|European Case Law Identifier:||ECLI:EP:BA:2012:T052210.20120229|
|Date of decision:||29 February 2012|
|Case number:||T 0522/10|
|IPC class:||C23C 8/20|
|Language of proceedings:||EN|
|Download and more information:||
|Title of application:||Titanium treatment to minimize fretting|
|Applicant name:||GENERAL ELECTRIC COMPANY|
|Relevant legal provisions:||
|Keywords:||Novelty (main request - no)
Inventive step (auxiliary request - no)
Summary of Facts and Submissions
I. The applicant lodged an appeal against the decision of the Examining Division to refuse the European patent application No. 06 253 302.1.
II. In this decision the following documents are cited:
D1 = JP 07 090541 A (and English machine translation provided by the Japanese Patent Office [JPO]; and Patent Abstracts of Japan, abstract)
D2 = JP 2002 371348 A (and English machine translation provided by the JPO)
D3 = JP 2003 041359 A (and English machine translation provided by the JPO)
D4 = US-A-5 891 267
D5 = GB-A-2 053 744
III. The Examining Division held that the subject-matter of claim 1 of the single request dated 6 August 2009 lacked novelty over each of D1 and D2.
IV. With its grounds of appeal dated 30 November 2009 the appellant requested to set aside the decision and to grant a patent on the basis of claims 1-10 of the request filed with letter of 6 August 2009. In case that the Board should consider a decision other than according to the aforementioned requests, oral proceedings were requested.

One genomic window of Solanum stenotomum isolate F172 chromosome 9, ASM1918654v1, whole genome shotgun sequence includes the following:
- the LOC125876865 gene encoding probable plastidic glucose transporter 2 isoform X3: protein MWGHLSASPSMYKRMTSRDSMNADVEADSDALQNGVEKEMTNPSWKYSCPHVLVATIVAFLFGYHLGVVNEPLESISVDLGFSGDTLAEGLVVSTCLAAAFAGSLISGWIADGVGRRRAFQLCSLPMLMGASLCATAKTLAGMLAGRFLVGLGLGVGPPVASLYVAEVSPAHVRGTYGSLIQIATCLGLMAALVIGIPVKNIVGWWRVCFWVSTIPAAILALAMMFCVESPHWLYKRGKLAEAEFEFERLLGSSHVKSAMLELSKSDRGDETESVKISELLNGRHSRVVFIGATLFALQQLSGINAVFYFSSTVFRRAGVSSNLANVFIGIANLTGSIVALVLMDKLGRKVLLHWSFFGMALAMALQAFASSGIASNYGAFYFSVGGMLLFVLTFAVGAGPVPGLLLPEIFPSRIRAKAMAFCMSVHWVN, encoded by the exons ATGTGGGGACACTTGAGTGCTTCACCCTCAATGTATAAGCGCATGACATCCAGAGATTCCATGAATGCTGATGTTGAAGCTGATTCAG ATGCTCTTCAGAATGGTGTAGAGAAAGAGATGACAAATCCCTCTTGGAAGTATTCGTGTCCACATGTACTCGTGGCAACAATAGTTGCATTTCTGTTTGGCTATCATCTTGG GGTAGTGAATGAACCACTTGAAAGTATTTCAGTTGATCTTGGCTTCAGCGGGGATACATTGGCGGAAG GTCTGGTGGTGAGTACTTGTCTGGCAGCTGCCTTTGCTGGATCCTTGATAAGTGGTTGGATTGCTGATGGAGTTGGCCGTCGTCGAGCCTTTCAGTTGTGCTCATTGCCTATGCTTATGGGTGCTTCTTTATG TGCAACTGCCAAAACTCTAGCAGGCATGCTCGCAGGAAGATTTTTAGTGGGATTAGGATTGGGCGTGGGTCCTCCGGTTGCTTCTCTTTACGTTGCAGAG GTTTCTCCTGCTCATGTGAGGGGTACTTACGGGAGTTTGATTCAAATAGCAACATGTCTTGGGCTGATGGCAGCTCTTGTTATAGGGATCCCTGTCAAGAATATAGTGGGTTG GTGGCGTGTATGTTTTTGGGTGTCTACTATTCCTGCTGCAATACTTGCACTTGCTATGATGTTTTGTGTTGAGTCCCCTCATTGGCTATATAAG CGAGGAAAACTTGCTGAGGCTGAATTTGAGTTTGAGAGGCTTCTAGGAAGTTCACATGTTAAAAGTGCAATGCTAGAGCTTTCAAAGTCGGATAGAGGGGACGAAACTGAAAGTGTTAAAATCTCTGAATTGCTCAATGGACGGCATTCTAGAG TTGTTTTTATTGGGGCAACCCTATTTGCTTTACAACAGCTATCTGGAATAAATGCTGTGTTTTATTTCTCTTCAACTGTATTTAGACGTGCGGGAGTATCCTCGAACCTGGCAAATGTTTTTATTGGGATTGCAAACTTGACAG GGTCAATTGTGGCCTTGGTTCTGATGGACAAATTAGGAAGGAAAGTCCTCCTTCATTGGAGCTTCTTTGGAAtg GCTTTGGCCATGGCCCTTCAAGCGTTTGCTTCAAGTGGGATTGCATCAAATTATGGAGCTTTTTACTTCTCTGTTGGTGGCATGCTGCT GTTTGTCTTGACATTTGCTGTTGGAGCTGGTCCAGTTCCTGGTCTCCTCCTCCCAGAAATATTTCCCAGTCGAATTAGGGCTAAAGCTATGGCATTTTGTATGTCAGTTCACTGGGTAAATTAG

V. Independent claim 1 of this (main) request reads as follows:
"1. A method for surface treating a titanium or titanium alloy substrate comprising:
providing the titanium or titanium alloy substrate;
heating the substrate to a temperature sufficient to diffuse carbon into the titanium and less than 538ºC (1000ºF); and
contacting the surface with a carbon-containing gas for a period of time sufficient to diffuse carbon into the substrate to form a surface layer comprising one or more of carbides and interstitial carbon."
VI. With a communication dated 16 December 2011 and annexed to the summons for oral proceedings the Board presented its preliminary opinion with respect to claim 1 of the request filed with letter of 6 August 2009.
The Board stated amongst others that it appeared that the subject-matter of claim 1 lacked novelty over each of the disclosures of D1 to D3.
VII. With letter dated 24 February 2012 faxed on the same date the appellant submitted a declaration by the inventor Mr. Bruce filed in connection with the corresponding US application and stated that "the present invention is concerned with a method using a gas carburization method and not a plasma carburization process".
VIII. Oral proceedings were held on 29 February 2012. At the start the appellant filed an auxiliary request. Thereafter novelty of the subject-matter of claim 1 of the main request was discussed in view of D2. This was followed by a discussion of the admissibility and of inventive step of the subject-matter of claim 1 of this auxiliary request, particularly with respect to the teaching of D2 and the common general knowledge of the person skilled in the art.